Obama, the pragmatist, wins NATO kudos but few troops for Afghan mission
The US president got a ringing endorsement of his new Afghanistan strategy – but only 3,000 new, mostly non-combat troops.
It was the pragmatic compromise of a new US president whose early priority overseas is rebuilding relations. Three months into office, and at Barack Obama's debut NATO summit, the White House spent its capital shoring up the Atlantic alliance, building trust with NATO partners, and securing an Afghan commitment – rather than pushing hard for a sizeable fighting force deployed to the Hindu Kush.Skip to next paragraph
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In the end, that's what President Obama got at NATO's 60th anniversary: a ringing endorsement by France and Germany of his new Afghanistan strategy – but only 3,000 new, mostly non-combat troops for a mission that remains a political hazard here, along with $600 million in assistance.
"If you push too hard and ask too much, you risk a repeat of the Bush-years' bruised feelings in Europe, and risk an unraveling of the coalition now in Afghanistan," says Charles Kupchan, a Europe specialist at the Council on Foreign Relations in Washington. "The White House made a start. They said, 'Let's accept less than what we might want right now, to ensure NATO stays put in Afghanistan.' "
The White House strategy aims to balance civil and military operations and bolster the Afghan police and Army en route to a responsible drawdown of NATO forces. The White House affirmed publicly in Strasbourg that it needs help, though in a final statement Obama noted, "This was not a pledging conference," and accentuated the positive aspects of Europe's promise for trainers and funding, calling it a "strong down payment on the future of our mission in Afghanistan ... and NATO."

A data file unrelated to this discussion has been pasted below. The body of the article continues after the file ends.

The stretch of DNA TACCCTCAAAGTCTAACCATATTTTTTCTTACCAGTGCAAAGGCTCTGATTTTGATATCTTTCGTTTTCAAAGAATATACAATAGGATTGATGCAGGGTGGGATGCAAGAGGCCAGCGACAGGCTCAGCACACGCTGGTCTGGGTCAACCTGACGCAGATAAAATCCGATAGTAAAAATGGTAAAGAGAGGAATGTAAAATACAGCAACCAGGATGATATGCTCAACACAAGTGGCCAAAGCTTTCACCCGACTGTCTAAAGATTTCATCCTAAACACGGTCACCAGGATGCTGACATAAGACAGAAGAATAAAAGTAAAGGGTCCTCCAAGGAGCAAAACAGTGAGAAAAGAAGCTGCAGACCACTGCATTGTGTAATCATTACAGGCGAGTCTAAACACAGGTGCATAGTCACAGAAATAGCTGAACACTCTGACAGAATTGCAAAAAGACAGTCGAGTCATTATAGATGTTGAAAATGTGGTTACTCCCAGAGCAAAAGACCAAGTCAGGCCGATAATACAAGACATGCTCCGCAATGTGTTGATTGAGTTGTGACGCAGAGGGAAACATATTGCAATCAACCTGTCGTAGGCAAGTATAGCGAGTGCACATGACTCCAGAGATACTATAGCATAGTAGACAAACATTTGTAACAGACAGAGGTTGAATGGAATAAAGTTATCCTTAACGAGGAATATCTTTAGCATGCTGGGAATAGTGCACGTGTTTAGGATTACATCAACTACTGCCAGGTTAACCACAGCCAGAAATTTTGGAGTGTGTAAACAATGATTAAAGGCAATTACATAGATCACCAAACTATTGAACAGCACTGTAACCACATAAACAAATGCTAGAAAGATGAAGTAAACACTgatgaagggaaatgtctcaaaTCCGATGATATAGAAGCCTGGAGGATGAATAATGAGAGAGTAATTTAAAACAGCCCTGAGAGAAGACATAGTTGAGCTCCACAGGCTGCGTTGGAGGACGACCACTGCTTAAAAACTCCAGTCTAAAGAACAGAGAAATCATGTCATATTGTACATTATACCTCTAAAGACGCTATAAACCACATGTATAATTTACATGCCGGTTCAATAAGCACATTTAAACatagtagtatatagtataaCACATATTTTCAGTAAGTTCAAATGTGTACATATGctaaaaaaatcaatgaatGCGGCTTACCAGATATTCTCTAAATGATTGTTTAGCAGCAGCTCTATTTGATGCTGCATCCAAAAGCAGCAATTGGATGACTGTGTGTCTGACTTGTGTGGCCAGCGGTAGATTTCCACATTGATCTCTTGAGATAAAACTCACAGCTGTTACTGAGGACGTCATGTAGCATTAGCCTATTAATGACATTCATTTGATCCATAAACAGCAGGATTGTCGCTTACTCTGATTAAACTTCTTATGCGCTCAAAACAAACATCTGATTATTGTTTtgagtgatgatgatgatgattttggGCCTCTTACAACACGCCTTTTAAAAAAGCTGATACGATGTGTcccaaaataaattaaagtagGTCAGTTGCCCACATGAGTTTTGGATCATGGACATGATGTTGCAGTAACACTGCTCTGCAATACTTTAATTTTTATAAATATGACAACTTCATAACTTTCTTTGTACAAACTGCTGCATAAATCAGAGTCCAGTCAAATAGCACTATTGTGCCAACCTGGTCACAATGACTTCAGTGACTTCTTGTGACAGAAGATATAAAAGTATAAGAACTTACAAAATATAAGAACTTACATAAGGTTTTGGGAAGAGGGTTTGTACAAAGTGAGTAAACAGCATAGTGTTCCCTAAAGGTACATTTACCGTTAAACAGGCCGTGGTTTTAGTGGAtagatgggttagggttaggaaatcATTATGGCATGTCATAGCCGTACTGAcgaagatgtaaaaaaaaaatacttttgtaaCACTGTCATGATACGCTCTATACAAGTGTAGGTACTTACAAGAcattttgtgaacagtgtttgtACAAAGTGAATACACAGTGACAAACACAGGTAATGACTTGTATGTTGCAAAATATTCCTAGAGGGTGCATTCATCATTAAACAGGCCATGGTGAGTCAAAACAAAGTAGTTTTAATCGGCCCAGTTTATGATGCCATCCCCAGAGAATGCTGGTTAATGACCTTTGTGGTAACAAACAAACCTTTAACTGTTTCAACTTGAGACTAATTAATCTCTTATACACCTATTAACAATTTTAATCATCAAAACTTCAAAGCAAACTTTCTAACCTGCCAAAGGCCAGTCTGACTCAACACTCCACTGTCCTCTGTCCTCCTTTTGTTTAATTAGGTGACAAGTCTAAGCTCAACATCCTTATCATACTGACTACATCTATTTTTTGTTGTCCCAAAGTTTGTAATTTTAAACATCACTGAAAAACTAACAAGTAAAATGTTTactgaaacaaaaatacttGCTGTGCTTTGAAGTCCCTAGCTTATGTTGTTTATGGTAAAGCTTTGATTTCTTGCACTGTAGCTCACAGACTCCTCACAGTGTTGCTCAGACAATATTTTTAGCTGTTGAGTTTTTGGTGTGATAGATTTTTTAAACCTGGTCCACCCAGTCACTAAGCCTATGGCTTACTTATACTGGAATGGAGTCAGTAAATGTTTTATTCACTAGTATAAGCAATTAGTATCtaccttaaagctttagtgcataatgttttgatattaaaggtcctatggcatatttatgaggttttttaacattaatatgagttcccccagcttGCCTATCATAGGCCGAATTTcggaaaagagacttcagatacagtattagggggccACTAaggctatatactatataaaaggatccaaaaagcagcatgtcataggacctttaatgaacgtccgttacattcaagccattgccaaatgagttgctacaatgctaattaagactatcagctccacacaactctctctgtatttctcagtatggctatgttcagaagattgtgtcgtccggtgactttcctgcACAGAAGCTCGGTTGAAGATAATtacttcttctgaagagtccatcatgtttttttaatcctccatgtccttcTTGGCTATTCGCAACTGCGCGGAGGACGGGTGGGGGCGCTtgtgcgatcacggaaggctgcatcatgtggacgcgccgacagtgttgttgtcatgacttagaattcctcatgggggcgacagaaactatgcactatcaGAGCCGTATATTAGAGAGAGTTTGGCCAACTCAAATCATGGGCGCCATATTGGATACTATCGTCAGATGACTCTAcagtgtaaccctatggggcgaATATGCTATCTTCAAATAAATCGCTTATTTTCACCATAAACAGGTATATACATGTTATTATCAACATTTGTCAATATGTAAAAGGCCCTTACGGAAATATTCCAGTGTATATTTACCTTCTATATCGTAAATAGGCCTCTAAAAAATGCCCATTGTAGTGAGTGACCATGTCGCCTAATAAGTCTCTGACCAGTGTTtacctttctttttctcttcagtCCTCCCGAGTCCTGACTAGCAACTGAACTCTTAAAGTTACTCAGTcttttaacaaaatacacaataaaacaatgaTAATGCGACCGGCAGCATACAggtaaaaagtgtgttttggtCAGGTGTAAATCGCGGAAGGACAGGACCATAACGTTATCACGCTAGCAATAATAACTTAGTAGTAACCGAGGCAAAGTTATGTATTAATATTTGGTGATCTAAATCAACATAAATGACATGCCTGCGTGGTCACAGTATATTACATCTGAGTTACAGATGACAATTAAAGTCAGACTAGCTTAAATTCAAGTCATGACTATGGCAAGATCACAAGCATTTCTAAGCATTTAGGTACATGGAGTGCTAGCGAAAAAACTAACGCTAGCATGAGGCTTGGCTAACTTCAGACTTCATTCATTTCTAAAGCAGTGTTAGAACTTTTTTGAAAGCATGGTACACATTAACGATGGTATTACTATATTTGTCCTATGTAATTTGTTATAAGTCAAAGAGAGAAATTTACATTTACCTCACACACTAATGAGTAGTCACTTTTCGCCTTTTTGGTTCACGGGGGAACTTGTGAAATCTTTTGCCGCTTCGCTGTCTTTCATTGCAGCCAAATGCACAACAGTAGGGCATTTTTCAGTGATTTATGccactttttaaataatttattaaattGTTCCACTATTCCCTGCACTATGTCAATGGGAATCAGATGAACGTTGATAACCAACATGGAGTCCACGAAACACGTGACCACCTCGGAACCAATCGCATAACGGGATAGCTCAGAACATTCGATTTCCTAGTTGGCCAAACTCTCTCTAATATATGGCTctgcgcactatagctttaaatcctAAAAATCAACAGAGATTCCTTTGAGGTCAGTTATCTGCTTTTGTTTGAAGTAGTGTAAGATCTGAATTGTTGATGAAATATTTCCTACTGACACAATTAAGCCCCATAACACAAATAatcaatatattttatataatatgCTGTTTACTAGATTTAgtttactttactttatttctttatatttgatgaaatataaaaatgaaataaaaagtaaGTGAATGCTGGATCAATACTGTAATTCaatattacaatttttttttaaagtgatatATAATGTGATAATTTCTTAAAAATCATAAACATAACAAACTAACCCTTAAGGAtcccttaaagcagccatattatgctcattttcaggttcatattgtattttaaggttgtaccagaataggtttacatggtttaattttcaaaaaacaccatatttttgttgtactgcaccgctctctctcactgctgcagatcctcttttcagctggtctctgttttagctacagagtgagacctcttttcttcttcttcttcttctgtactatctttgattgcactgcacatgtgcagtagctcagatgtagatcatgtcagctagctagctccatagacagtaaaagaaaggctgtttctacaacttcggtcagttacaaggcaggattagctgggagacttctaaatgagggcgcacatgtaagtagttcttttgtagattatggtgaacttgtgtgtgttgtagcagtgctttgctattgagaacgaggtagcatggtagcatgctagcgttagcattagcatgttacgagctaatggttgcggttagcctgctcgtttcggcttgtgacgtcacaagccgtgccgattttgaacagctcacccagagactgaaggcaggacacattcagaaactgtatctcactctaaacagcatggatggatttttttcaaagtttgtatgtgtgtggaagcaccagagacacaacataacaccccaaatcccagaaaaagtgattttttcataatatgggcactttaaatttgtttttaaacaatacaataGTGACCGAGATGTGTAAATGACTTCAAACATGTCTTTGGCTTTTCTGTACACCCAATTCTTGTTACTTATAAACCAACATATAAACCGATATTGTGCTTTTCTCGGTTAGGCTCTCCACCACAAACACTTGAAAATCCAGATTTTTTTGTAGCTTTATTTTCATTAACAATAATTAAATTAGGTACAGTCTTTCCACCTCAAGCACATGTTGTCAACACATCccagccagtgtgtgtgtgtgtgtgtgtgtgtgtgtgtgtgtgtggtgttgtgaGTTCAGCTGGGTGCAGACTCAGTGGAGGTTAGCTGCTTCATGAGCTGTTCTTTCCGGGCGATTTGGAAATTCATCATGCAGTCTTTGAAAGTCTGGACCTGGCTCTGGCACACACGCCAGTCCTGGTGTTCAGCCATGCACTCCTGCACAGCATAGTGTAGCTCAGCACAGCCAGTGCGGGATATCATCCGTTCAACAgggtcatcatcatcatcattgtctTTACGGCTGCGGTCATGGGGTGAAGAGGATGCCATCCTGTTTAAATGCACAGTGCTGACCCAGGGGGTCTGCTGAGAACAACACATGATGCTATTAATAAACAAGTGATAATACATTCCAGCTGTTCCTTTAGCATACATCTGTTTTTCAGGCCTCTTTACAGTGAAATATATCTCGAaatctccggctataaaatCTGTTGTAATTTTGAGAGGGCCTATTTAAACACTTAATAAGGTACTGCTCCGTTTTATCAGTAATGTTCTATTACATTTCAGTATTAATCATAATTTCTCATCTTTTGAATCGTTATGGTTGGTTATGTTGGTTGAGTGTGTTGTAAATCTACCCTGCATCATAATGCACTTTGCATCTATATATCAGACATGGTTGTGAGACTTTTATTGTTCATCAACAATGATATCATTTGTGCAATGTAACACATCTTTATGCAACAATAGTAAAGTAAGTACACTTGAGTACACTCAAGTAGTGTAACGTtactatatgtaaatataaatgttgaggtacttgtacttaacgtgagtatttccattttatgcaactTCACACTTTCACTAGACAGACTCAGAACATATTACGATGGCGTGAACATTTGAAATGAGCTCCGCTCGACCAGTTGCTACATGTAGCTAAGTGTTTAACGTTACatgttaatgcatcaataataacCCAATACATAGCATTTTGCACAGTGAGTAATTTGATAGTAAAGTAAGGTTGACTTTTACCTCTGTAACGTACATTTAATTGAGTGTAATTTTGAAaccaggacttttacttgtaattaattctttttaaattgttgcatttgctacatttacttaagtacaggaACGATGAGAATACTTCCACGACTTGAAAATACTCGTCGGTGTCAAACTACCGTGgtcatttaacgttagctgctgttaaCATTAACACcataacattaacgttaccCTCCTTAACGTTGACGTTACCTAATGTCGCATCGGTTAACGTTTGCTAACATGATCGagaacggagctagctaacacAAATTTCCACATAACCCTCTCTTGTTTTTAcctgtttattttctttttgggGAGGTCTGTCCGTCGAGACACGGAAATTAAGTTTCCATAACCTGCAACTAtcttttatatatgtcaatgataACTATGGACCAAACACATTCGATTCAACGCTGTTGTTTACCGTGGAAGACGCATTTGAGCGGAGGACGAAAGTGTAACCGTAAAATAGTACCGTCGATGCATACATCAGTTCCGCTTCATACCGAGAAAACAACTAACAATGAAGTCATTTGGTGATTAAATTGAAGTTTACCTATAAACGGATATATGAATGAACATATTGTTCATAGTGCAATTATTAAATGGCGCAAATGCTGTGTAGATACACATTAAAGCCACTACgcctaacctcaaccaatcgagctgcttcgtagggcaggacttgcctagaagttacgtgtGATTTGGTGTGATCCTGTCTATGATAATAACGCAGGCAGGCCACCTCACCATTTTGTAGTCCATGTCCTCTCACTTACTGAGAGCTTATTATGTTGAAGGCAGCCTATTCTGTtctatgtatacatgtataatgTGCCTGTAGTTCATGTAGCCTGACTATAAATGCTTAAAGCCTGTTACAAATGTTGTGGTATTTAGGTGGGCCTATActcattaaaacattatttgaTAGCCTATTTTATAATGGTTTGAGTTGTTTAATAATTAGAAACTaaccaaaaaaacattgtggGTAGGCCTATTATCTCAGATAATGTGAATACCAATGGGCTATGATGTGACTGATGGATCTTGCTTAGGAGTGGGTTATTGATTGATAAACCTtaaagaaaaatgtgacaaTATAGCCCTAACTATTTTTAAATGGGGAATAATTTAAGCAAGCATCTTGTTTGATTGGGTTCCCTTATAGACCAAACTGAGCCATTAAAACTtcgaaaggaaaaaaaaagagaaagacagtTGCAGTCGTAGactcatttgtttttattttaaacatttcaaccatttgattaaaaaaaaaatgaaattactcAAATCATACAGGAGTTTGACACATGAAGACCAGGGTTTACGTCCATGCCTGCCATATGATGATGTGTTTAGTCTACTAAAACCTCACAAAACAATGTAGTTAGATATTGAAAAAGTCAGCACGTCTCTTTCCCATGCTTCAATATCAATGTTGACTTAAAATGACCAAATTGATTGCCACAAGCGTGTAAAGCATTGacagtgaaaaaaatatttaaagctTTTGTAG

Fréderic Bozo, a transatlantic expert at the Sorbonne in Paris, said it was "clear for weeks there would be no military increase coming from Europe.... The Obama administration made a virtue of necessity."
In post-NATO summit editorials, two British papers, the Sunday Times and the Telegraph, chided the alliance for not giving the White House more military assistance in support of its strategy. "The truth is that the United States, with the strong backing of a minority of NATO members, including Britain, is not being adequately supported by the rest of NATO," the Times stated.
In diplomatic terms, the summit appeared to go swimmingly – though antiwar protesters turned central Strasbourg into a ghost town on Saturday. French police cracked down on protesters trying to gain access to a bridge over the Rhine – the border of France and Germany, where French president Nicolas Sarkozy and German chancellor Angela Merkel had a symbolic meeting.